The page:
If you retired from the military and started a business, the year end brings the opportunity to think about where your business is going and to review your benefit plans. Here are four things every plan sponsor should be thinking about for 2021.
1: Frequent Communication
First and foremost, make sure you are communicating effectively with your employees, even with those who have been laid off or furloughed due to COVID-19.
If you are still in contact with those who no longer work for you, remind them of the resources they have to cover expenses as we move into 2021 - especially as many CARES Act benefits come to an end.
Remember that in these difficult times, it’s better to communicate more than you usually would so that your employees feel as little stress as possible. Offer reminders about your employees’ retirement plan options, including contribution limits, matching contributions and the potential to tap into their 401(k) if necessary to cover certain expenses.
2: Health Insurance Plans
It’s likely the pandemic has affected your business and your employees - whether you’ve shifted to working remotely, were forced to furlough or had to close your doors for weeks at a time. Unlike years before, you’re at a tough crossroads as we head into the new year. Should you (and can you afford) to offer health insurance to your employees for the new year?
If you’re offering automatic re-enrollment to employees, now is the time to review and update your offerings if needed - especially if you’re looking to offer more suitable coverage to help those affected by the pandemic.
3. Reevaluate Your Wellness Plan
Wellness programs are great ways to improve the health and productivity of your employees. By helping your employees to improve their health, this can ultimately improve the overall cost of employer-provided health care.
These programs can benefit employers by:
- Lowering health care costs
- Reducing absences at work
- Achieving higher productivity from your employees
- Reducing workers' compensation and disability costs
- Reducing injuries
- Improving the overall employee morale
If you don’t have one yet, determine if there’s room in your business’s budget to begin offering one to employees. Develop goals and objectives and work towards those plans to make your program a reality at work.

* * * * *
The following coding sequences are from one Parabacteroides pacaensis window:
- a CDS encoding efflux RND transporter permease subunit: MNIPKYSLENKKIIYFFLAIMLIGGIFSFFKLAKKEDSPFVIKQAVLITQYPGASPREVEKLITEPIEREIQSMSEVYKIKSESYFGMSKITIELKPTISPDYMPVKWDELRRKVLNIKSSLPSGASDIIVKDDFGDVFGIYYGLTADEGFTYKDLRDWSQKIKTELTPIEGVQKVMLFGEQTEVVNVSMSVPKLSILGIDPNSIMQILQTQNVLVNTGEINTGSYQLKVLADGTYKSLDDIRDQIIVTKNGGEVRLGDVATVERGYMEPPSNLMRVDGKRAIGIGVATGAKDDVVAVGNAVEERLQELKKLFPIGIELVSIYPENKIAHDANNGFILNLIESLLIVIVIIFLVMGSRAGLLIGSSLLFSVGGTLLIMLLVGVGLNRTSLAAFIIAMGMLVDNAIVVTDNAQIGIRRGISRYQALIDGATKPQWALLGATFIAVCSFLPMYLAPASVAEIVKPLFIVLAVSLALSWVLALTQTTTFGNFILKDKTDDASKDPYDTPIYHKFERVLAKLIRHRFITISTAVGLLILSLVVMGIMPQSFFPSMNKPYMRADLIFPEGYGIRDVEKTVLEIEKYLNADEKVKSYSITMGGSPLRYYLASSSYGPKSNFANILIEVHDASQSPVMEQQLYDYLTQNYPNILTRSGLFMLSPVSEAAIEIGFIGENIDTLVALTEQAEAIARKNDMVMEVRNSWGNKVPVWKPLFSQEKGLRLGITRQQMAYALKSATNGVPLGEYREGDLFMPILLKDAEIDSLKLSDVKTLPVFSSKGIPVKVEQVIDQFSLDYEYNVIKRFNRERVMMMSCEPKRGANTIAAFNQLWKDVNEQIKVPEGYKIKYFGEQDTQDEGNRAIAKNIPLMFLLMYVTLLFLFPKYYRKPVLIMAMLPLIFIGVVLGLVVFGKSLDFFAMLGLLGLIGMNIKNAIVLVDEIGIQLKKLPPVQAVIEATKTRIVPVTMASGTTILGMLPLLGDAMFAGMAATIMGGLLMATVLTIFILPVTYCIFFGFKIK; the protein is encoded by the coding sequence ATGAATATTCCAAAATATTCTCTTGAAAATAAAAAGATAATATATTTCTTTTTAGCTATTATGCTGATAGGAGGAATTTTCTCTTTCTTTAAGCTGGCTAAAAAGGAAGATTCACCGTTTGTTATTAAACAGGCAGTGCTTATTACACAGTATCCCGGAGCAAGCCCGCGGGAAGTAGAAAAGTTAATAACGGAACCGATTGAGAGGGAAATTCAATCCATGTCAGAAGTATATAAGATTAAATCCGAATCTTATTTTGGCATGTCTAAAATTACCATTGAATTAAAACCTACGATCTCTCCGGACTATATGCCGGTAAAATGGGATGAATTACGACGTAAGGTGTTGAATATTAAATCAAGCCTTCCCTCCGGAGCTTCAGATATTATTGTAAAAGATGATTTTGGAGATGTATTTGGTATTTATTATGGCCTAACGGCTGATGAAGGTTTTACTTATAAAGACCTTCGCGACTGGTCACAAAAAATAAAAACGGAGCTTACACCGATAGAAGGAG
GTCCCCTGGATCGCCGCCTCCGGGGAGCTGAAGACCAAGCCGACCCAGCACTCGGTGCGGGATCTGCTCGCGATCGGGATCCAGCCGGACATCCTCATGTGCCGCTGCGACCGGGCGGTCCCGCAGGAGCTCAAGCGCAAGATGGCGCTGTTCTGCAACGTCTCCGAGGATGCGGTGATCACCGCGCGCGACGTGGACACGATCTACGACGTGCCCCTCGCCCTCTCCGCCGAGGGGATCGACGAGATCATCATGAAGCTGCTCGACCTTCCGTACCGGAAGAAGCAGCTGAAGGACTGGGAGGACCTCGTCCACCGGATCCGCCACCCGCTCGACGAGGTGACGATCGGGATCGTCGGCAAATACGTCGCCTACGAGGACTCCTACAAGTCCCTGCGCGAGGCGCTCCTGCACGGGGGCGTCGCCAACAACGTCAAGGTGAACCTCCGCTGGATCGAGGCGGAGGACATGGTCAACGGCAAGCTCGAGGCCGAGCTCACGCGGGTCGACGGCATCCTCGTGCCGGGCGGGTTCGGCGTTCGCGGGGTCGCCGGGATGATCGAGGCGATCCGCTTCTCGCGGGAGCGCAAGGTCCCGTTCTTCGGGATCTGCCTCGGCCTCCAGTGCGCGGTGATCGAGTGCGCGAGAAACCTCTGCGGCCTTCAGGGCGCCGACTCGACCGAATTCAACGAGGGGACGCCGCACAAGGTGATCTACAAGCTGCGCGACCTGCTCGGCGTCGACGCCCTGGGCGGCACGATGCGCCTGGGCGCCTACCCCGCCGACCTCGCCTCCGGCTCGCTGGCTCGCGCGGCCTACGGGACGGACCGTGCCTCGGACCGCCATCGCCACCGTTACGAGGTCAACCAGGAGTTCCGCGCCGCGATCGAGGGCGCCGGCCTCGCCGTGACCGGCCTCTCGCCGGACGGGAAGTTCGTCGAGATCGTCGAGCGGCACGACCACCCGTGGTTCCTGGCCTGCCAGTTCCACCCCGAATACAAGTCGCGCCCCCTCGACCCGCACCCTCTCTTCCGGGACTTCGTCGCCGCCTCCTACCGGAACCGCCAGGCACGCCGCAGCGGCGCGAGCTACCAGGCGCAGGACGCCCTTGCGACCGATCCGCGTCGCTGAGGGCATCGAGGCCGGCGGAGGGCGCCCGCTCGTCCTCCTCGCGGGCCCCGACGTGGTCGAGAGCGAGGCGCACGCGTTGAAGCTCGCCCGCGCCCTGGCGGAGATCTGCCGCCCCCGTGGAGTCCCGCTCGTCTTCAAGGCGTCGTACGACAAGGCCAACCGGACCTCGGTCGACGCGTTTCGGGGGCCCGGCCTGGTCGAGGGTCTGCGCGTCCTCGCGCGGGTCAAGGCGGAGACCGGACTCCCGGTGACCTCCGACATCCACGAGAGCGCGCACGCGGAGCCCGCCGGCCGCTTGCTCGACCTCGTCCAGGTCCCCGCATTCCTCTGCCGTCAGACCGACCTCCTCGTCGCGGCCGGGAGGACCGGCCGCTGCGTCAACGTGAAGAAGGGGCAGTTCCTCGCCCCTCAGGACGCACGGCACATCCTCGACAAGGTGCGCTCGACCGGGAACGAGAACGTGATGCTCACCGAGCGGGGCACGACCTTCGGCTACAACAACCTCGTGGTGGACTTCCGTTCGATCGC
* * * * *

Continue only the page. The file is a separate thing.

4. Optimizing Your Retirement Plans
Plan sponsors have the opportunity to evaluate how parts of their retirement plan design can improve the financial well-being of employees and how much income they can expect to receive in retirement.
Important steps to evaluating this are:
- Understanding the plan health
- Learning more about the default investment options
- Figuring out investment offerings
- Learning more about education and communications programs so you can see what you should be offering
When it comes to retirement plans, some additional tips to keep in mind are:
- Understand what your plans do and do not cover
- Continuously communicate with your plan provider
- Make sure you are maintaining your plan and keeping up with the responsibilities
- Rules are always changing, so stay on top of any changes that are being made
What If You Have to Suspend Your Plans?
With the coronavirus pandemic, some companies have suspended employer matching contributions. Doing this can be a strong short-term fix for any cash flow issues that your company is facing during this time, but before doing this, review your plans and figure out what your best options are.
If your company has discretionary, non-elective matching contributions, those can likely be suspended immediately without amending plan documents. Make sure your company has a communication strategy in place to let employees know.
Figuring out what to do for not only your business but also your employees is incredibly important. It’s crucial that you are finding plans that work best for you and your employees. While it’s always been a huge part and incentive of jobs, as we have been navigating the uncertain times of 2020, it’s more important than ever to prepare for 2021 as a responsible plan sponsor.
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This content is developed from sources believed to be providing accurate information, and provided by Twenty Over Ten. It may not be used for the purpose of avoiding any federal tax penalties. Please consult legal or tax professionals for specific information regarding your individual situation. The opinions expressed and material provided are for general information, and should not be considered a solicitation for the purchase or sale of any security.